Chignik Lake Wills & Probate Lawyer, Alaska


Includes: Estate Administration, Living Wills, Wills

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Free Help: Use This Form or Call 800-943-8690

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800-943-8690

Free Help: Use This Form or Call 800-943-8690

By submitting this lawyer request, I confirm I have read and agree to the Consent to Receive Email, Phone, Text Messages, Terms of Use, and Privacy Policy. Information provided is not privileged or confidential.

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LEGAL TERMS

PRETERMITTED HEIR

A child or spouse who is not mentioned in a will and whom the court believes was accidentally overlooked by the person who made the will. For example, a child b... (more...)
A child or spouse who is not mentioned in a will and whom the court believes was accidentally overlooked by the person who made the will. For example, a child born or adopted after the will is made may be deemed a pretermitted heir. If the court determines that an heir was accidentally omitted, that heir is entitled to receive the same share of the estate as she would have if the deceased had died without a will. A pretermitted heir is sometimes called an 'omitted heir.'

IRREVOCABLE TRUST

A permanent trust. Once you create it, it cannot be revoked, amended or changed in any way.

SPRINKLING TRUST

A trust that gives the person managing it (the trustee) the discretion to disburse its funds among the beneficiaries in any way he or she sees fit.

INVENTORY

A complete listing of all property owned by a deceased person at the time of death. The inventory is filed with the court during probate. The executor or admini... (more...)
A complete listing of all property owned by a deceased person at the time of death. The inventory is filed with the court during probate. The executor or administrator of the estate is responsible for making and filing the inventory.

SUMMARY PROBATE

A relatively simple probate proceeding available for 'small estates,' as that term is defined by state law. Every state's definition is different, and many are ... (more...)
A relatively simple probate proceeding available for 'small estates,' as that term is defined by state law. Every state's definition is different, and many are complicated, but a few examples include estates worth up to $100,000 in California; New York estates where property, excluding real estate and amounts that must be set aside for surviving family members, is worth $20,000 or less; and Texas estates where the value of property doesn't exceed what is needed to pay a family allowance and certain creditors.

GRANT DEED

A deed containing an implied promise that the person transfering the property actually owns the title and that it is not encumbered in any way, except as descri... (more...)
A deed containing an implied promise that the person transfering the property actually owns the title and that it is not encumbered in any way, except as described in the deed. This is the most commonly used type of deed. Compare quitclaim deed.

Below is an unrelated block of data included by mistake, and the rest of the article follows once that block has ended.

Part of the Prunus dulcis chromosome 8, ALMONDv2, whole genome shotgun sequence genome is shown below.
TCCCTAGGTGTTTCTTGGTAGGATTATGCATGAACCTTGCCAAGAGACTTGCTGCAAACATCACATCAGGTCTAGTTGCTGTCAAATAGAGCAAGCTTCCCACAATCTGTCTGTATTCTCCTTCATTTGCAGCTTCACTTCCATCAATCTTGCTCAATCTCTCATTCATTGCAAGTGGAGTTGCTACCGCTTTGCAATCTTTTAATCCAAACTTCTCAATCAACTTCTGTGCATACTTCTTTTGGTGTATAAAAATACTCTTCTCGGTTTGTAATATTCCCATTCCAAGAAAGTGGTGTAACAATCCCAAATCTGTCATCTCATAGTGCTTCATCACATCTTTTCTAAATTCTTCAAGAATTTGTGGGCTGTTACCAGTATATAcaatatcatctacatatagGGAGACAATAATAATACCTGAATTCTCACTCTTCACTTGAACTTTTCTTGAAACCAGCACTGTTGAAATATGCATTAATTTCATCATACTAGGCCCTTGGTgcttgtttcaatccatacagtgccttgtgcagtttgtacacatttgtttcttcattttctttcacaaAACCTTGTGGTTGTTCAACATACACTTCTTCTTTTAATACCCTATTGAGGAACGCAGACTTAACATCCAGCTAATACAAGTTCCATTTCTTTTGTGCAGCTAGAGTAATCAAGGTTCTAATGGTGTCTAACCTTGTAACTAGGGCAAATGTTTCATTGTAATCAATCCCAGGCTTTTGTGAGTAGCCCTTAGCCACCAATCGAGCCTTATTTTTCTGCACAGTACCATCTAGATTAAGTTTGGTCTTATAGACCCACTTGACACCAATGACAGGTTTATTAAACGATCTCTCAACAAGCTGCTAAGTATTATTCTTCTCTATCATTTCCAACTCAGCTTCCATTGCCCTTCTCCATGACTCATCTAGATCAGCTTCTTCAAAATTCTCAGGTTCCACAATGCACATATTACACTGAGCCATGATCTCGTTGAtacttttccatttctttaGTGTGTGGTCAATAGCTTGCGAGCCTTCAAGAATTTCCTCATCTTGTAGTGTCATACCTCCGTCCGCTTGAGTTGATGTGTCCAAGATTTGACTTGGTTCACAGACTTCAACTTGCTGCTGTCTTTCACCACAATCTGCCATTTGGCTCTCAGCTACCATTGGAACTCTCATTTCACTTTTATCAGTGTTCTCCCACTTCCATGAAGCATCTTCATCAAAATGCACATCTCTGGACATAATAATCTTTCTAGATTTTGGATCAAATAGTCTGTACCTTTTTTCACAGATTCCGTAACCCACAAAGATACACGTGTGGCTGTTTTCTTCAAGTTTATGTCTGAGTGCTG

DEATH TAXES

Taxes levied at death, based on the value of property left behind. Federal death taxes are called estate taxes. Some states levy inheritance taxes on people who... (more...)
Taxes levied at death, based on the value of property left behind. Federal death taxes are called estate taxes. Some states levy inheritance taxes on people who inherit property.

EXEMPTION TRUST

A bypass trust funded with an amount no larger than the personal federal estate tax exemption in the year of death. If the trust grantor leaves property worth m... (more...)
A bypass trust funded with an amount no larger than the personal federal estate tax exemption in the year of death. If the trust grantor leaves property worth more than that amount, it usually goes to the surviving spouse. The trust property passes free from estate tax because of the personal exemption, and the rest is shielded from tax under the surviving spouse's marital deduction.

POWER OF APPOINTMENT

The legal authority to decide who will receive someone else's property, usually property held in a trust. Most trustees can distribute the income from a trust o... (more...)
The legal authority to decide who will receive someone else's property, usually property held in a trust. Most trustees can distribute the income from a trust only according to the terms of the trust, but a trustee with a power of appointment can choose the beneficiaries, sometimes from a list of candidates specified by the grantor. For example, Karin creates a trust with power of appointment to benefit either the local art museum, symphony, library or park, depending on the trustee's assessment of need.

SAMPLE LEGAL CASES

Dieringer v. Martin

... On remand, the probate master allowed a full evidentiary hearing spanning the history of the estate, issued new factual findings, and recommended that the fee awards either be reinstated to their original amounts or increased. ...

In re Guardianship of McGregory

... On appeal Decker-Brown contends that Civil Rule 82 should apply in guardianship proceedings. She acknowledges that guardianships are governed by the Probate Rules rather than the Civil Rules. She relies on Probate Rule ...

Smith v. Kofstad

... raised by the parties. When an individual judgment debtor dies, his or her property generally is transferred through probate proceedings to heirs or devisees, subject to creditor claims against the decedent. [16] If a judgment ...